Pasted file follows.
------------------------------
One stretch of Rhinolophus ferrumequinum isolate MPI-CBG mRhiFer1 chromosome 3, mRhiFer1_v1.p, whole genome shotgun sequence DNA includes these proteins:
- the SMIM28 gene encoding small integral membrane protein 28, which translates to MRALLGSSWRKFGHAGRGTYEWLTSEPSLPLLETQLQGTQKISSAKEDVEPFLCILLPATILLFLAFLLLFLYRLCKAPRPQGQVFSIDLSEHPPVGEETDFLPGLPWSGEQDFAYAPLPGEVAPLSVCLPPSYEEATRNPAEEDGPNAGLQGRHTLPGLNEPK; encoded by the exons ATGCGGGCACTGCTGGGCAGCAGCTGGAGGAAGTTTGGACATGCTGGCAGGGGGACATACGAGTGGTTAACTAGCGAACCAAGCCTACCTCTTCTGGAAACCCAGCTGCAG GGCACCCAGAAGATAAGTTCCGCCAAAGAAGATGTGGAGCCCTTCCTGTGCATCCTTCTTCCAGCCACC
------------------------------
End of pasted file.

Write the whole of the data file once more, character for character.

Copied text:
One stretch of Rhinolophus ferrumequinum isolate MPI-CBG mRhiFer1 chromosome 3, mRhiFer1_v1.p, whole genome shotgun sequence DNA includes these proteins:
- the SMIM28 gene encoding small integral membrane protein 28, which translates to MRALLGSSWRKFGHAGRGTYEWLTSEPSLPLLETQLQGTQKISSAKEDVEPFLCILLPATILLFLAFLLLFLYRLCKAPRPQGQVFSIDLSEHPPVGEETDFLPGLPWSGEQDFAYAPLPGEVAPLSVCLPPSYEEATRNPAEEDGPNAGLQGRHTLPGLNEPK; encoded by the exons ATGCGGGCACTGCTGGGCAGCAGCTGGAGGAAGTTTGGACATGCTGGCAGGGGGACATACGAGTGGTTAACTAGCGAACCAAGCCTACCTCTTCTGGAAACCCAGCTGCAG GGCACCCAGAAGATAAGTTCCGCCAAAGAAGATGTGGAGCCCTTCCTGTGCATCCTTCTTCCAGCCACC